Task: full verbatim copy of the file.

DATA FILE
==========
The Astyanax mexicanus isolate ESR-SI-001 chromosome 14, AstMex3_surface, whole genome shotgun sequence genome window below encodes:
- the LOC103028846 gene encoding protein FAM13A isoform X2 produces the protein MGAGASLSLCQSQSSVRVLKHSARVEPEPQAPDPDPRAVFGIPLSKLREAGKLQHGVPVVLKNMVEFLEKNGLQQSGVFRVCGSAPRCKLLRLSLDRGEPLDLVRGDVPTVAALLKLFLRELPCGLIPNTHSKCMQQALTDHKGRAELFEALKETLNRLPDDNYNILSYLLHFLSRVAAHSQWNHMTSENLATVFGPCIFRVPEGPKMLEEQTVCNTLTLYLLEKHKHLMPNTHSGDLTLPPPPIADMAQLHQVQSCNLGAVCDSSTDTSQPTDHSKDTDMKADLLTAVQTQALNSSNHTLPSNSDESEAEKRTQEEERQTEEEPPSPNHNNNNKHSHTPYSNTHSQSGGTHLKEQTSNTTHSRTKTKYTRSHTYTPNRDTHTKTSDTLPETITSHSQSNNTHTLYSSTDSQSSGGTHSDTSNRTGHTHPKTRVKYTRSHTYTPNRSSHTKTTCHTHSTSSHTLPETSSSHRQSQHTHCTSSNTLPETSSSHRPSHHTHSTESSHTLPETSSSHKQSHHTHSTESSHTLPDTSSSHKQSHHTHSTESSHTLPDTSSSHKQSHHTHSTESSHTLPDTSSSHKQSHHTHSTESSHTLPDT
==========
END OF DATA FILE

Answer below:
The Astyanax mexicanus isolate ESR-SI-001 chromosome 14, AstMex3_surface, whole genome shotgun sequence genome window below encodes:
- the LOC103028846 gene encoding protein FAM13A isoform X2 produces the protein MGAGASLSLCQSQSSVRVLKHSARVEPEPQAPDPDPRAVFGIPLSKLREAGKLQHGVPVVLKNMVEFLEKNGLQQSGVFRVCGSAPRCKLLRLSLDRGEPLDLVRGDVPTVAALLKLFLRELPCGLIPNTHSKCMQQALTDHKGRAELFEALKETLNRLPDDNYNILSYLLHFLSRVAAHSQWNHMTSENLATVFGPCIFRVPEGPKMLEEQTVCNTLTLYLLEKHKHLMPNTHSGDLTLPPPPIADMAQLHQVQSCNLGAVCDSSTDTSQPTDHSKDTDMKADLLTAVQTQALNSSNHTLPSNSDESEAEKRTQEEERQTEEEPPSPNHNNNNKHSHTPYSNTHSQSGGTHLKEQTSNTTHSRTKTKYTRSHTYTPNRDTHTKTSDTLPETITSHSQSNNTHTLYSSTDSQSSGGTHSDTSNRTGHTHPKTRVKYTRSHTYTPNRSSHTKTTCHTHSTSSHTLPETSSSHRQSQHTHCTSSNTLPETSSSHRPSHHTHSTESSHTLPETSSSHKQSHHTHSTESSHTLPDTSSSHKQSHHTHSTESSHTLPDTSSSHKQSHHTHSTESSHTLPDTSSSHKQSHHTHSTESSHTLPDT